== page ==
Why I don’t think you need a coder as a cofounder

I read a post on TechCrunch today where the author claims that you can’t start a new company unless you can write code. I disagree.

I started my tech career as a computer operator at a bank and later worked at AOL during the mid 90’s where I built my first website in 1996 as the first Technical Account Manager in Europe – my team helped to launch technologies and clients such as AIM, 56K modem speed, Internet Radio, Games, integrate browsers and more. I also built some very complex applications using one of the first ecollaborative technologies in a RAD environment when ecollaboration was a new term in 1999.  Yet, I write this post as a non-coding founder as I don’t have the ability to write a single line of code that’s meaningful to our company. I designed this blog by editing the CSS but that’s the extent of my code writing (exactly, that’s not writing code). Since then, my career has led me down a fantastic path, made up of both technical and non-technical roles across the Internet and mobile industries and later, the mobile web. I’m one of the seven original founders of the W3C Mobile Web Initiative and helped to write some of the compliance specification, yet I don’t posses the ability to write the code for a site that would work on both desktop and mobile browsers.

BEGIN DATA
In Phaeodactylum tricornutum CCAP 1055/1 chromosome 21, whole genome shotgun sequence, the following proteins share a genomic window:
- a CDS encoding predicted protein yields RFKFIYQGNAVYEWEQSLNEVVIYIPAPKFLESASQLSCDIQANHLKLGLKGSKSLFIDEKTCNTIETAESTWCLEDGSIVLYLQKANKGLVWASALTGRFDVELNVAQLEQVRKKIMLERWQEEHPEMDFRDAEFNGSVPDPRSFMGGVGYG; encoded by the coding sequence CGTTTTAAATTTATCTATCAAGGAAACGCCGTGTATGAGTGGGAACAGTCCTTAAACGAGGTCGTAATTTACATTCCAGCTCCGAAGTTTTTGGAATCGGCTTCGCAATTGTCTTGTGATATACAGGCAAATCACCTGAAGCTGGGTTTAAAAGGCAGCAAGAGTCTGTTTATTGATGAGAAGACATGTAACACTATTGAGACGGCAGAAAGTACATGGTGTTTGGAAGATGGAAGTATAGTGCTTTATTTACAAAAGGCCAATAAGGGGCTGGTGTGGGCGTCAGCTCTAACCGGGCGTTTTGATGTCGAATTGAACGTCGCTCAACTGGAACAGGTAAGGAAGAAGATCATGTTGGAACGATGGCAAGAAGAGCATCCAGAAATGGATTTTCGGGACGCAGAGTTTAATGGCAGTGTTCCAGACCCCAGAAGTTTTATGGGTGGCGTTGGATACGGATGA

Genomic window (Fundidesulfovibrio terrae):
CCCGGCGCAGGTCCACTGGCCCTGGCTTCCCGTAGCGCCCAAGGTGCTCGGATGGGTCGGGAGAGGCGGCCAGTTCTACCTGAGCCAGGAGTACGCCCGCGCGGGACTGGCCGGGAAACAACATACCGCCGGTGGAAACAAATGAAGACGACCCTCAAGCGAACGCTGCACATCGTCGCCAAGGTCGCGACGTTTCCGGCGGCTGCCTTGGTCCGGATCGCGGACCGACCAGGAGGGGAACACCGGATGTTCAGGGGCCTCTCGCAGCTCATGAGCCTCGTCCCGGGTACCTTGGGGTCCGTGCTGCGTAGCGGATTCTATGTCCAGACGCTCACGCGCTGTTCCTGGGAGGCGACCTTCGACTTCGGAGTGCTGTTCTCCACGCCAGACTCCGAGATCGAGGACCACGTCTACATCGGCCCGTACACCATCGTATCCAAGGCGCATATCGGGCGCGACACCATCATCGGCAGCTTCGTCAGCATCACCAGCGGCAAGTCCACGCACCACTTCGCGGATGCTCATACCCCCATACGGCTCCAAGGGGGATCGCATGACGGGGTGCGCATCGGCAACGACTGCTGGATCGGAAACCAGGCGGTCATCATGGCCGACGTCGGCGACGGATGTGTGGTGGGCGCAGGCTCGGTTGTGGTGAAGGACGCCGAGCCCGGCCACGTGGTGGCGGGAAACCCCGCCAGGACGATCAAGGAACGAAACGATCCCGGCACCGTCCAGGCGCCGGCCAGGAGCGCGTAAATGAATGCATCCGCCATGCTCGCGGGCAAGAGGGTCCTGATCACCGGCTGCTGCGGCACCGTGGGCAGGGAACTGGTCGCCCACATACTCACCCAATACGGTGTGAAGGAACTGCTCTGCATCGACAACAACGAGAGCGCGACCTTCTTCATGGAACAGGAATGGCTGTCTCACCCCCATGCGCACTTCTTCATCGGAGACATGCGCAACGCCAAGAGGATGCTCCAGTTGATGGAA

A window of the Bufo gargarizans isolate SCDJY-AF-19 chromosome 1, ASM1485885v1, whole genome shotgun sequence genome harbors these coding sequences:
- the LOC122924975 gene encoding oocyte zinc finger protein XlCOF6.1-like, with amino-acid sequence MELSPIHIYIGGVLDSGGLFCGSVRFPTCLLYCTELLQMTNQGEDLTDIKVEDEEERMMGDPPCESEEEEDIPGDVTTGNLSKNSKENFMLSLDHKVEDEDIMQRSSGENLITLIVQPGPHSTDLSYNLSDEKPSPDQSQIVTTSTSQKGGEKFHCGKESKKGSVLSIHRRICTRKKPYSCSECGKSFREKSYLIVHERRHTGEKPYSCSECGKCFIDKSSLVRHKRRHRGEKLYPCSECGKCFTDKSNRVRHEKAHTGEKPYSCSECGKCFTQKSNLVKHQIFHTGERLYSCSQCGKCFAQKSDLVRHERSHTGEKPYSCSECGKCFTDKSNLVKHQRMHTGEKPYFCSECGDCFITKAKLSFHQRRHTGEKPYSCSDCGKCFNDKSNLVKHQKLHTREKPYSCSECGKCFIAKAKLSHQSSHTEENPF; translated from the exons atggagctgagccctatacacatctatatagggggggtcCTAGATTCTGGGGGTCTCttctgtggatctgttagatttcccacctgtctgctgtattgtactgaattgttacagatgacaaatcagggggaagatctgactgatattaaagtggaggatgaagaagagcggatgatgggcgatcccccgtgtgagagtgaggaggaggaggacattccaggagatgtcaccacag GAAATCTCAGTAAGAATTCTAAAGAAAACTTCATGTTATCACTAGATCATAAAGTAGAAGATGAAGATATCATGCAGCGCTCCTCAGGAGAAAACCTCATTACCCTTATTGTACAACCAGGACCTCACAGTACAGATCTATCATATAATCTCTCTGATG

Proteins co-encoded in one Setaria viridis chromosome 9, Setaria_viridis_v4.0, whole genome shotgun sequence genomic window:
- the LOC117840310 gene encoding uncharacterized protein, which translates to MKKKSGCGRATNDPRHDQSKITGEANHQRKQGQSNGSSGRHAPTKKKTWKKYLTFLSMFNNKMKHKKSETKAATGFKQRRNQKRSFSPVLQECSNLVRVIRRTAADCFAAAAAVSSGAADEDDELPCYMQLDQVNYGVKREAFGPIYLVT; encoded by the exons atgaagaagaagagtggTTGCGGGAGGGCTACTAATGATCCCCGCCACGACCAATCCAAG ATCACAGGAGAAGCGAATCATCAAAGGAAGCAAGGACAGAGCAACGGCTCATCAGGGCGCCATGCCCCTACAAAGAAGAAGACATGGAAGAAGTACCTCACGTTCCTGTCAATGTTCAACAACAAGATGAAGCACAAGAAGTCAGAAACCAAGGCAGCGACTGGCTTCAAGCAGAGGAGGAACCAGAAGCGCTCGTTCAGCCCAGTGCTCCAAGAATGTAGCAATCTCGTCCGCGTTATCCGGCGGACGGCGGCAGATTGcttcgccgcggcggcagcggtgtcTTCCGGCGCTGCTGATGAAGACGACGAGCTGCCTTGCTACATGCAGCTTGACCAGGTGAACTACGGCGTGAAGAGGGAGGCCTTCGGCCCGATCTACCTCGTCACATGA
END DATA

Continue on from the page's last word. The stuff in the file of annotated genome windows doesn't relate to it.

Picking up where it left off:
TechCrunch and many bloggers and indeed investors, believe that you must have a cofounder who can write code. This isn’t true. However, as a founder, you must posses the following:

  1. Ability to hire the best coder possible
  2. Ability to motivate the coder so they can work to the best of their ability
  3. Ability to ensure that the coder is motivated and working in a comfortable environment
  4. Ability to measure the performance of the coder, helping them to understand and take advantage of their strengths and feel ok telling you their weaknesses so you can support them
  5. Have a backup plan to ensure that another coder can take over should the original coder leave the project at a moments notice to ensure continuity of product development
  6. Ability to hire the best coder possible to take over when point 5 comes into play

My most recent experience with MetaCert is relevant too as we are closing a series A round and our investors see the strength of the team, yet the founder doesn’t have the ability to write code. At MetaCert our main coder Kamrul, sadly left us after 5 years of R&D. Everything was backed up and well documented. As a result, there was minimal disruption to the development of our crawling and labeling platform when we hired Paraschos, another awesome coder. What happens if Paraschos leaves? Hopefully he won’t. But if he does, everything is well documented so we would hire another coder to take over. After writing this post I will revisit point 3 to ‘help’ ensure Parschos stays with us until we’ve managed to launch our kids browser for the iPad and beyond.

Giving a title of cofounder to a coder just because you think it’s necessary is all about ego. A non-founding coder run over by a bus as TechCrunch puts it, is equally damaging to a company than if the coder was a founder – it makes absolutely no difference.

Note: if you don’t notice at least one typo you’ll know I’ve hired a ghost writer 🙂

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